Field to Feast: Green Garlic & Radishes

Instead of the Farmers’ Market Feast I’ve run for the past few summers, I’ll be doing things a little differently around here this year, partnering with my friend Kasha Bialas of The FarmGirl Cooks. In fact, I’ll just let her introduce you to our new endeavor:

Once upon a time there was a food photographer in New Jersey who loved to shop at farmers’ markets. This photographer was an avid cook and blogger who took advantage of the local bounty, cooking for herself, her husband and her two loving pups.  It just so happened that the farmer from whom she purchased vegetables, a single mom born and raised on a veggie farm in New York, was also an avid cook and blogger. What started out as a very businesslike transaction over radishes and onions has blossomed into a friendship based upon food, its preparations and the photographing of the results.

Join Amy of Minimally Invasive and Kasha of The FarmGirl Cooks, as they take you on a culinary journey documenting their challenge to create unique dishes using the same in-season ingredients. Because there’s nothing more beautiful than an artfully arranged plate of simply-prepared ingredients at the peak of freshness, the primary ingredients in each pair of dishes will be chosen based upon what looks best growing in the fields and purchased at local farmers markets. Amy’s and Kasha’s goal is to show readers that incorporating seasonal foods into daily cooking is quite effortless and can have stunning results. Please follow along as our chefs bring you the season’s best foods prepared in creative and delicious ways!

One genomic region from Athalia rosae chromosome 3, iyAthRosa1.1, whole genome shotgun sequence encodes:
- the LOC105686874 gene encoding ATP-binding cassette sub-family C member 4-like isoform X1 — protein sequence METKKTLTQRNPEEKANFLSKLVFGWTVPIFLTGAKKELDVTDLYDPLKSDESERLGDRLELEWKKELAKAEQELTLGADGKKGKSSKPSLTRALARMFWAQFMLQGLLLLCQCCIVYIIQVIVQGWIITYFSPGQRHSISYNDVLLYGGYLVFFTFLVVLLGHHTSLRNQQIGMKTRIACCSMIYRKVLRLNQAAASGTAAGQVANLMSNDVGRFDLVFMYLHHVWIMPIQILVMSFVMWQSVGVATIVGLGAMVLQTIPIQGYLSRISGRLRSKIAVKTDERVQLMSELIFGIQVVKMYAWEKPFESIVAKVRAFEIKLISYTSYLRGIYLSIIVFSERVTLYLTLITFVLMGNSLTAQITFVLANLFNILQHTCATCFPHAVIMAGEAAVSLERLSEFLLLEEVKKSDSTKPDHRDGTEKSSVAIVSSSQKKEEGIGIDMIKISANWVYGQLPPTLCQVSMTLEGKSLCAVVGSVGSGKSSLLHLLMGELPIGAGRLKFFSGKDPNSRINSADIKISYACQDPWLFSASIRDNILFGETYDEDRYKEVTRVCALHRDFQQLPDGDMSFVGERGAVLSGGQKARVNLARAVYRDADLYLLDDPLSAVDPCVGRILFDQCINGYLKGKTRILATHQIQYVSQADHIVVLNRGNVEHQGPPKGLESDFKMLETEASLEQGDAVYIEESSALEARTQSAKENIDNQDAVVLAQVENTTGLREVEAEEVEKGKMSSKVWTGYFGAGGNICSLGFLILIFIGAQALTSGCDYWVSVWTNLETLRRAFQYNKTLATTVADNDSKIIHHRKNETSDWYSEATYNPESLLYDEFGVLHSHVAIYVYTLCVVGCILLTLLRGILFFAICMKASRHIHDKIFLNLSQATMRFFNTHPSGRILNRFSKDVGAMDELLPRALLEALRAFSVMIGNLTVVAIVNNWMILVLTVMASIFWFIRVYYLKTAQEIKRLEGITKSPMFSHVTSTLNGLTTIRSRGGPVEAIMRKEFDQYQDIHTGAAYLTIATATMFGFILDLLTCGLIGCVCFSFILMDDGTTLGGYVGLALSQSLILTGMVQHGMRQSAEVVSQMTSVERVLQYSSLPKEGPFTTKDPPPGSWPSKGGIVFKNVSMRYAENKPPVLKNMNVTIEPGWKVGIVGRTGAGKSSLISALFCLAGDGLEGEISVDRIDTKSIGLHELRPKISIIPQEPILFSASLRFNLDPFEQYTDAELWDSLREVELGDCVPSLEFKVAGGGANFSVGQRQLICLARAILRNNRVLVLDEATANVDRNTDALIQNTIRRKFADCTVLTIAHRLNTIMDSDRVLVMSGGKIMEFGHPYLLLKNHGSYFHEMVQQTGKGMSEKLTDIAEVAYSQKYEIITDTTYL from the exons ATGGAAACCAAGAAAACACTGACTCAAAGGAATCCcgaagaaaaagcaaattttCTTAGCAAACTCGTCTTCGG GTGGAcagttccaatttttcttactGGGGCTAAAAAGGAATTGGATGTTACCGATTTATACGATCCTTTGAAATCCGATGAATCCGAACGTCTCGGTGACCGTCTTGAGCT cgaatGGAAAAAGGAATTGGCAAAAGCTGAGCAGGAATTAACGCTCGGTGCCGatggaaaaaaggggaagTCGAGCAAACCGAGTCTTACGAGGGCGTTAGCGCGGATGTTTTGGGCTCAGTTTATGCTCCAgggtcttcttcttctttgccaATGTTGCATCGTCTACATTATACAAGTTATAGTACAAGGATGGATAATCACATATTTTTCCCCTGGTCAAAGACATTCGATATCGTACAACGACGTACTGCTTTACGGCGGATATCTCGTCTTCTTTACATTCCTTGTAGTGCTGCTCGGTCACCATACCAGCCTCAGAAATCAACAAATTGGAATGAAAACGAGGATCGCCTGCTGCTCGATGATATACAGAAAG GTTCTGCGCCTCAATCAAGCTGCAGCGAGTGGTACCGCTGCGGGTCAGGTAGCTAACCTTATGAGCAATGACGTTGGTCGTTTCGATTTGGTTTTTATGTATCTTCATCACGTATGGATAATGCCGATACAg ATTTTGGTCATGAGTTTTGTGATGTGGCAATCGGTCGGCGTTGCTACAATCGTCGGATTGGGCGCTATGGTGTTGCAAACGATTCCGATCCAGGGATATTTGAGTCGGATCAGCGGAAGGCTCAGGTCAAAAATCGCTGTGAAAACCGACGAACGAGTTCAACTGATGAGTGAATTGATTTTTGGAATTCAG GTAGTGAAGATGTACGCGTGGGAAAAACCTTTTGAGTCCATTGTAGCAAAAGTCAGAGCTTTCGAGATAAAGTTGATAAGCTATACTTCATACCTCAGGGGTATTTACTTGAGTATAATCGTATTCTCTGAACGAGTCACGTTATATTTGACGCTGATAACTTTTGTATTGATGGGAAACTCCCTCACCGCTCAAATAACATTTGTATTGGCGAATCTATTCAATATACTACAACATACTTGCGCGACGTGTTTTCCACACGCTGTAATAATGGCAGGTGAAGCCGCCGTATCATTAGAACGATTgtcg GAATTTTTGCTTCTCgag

Combining the first and second weeks of the summer market into one mega-post, we’re kicking things off with green garlic…

Green Garlic @ Minimally Invasive

and radishes.

Radishes @ Minimally Invasive

In my excitement over finally (FINALLY!) having fresh garlic, I used it in all of the old standards — sautéeing it for asparagus pizza, or serving it with bacon and asparagus topped with a farm-fresh duck egg for breakfast.

Asparagus, Garlic and Eggs @ Minimally Invasive

But after a week of gorging on asparagus, I was ready to try something new. A few years ago, I made garlic confit for a triple-garlic pizza and thought it might be an interesting way to use this green garlic. So I chopped up everything but the roots of the garlic, threw in some black peppercorns, added olive oil to cover, and let the dish bathe in a 300-degree oven for two hours. (I made A LOT, so it took a while to cook down to a soft, slumpy mess.) The house smelled nothing short of amazing as the garlic was cooking, by the way. Check out the link above to make garlic confit of your own.

Green Garlic Chopped @ Minimally Invasive

The confit wasn’t falling apart or jammy the way whole garlic cloves get with the same treatment, but it was divine in its own right; in fact, I’m embarrassed to tell you how much of it I ate straight from a spoon, sprinkled with a little salt, my brain working on how to incorporate it in recipes.

The first dish that presented itself was, again, asparagus, which I blanched in very salty boiling water, then marinated at room temperature with a copious amount of garlic confit and its oil. Just before serving, I sprinkled the dish with finishing salt and added a big grind of fresh black pepper. Anything more would’ve been gilding the lily.

And after two days in the refrigerator, it’s even better than when I first made it:

Asparagus with Green Garlic Confit @ Minimally Invasive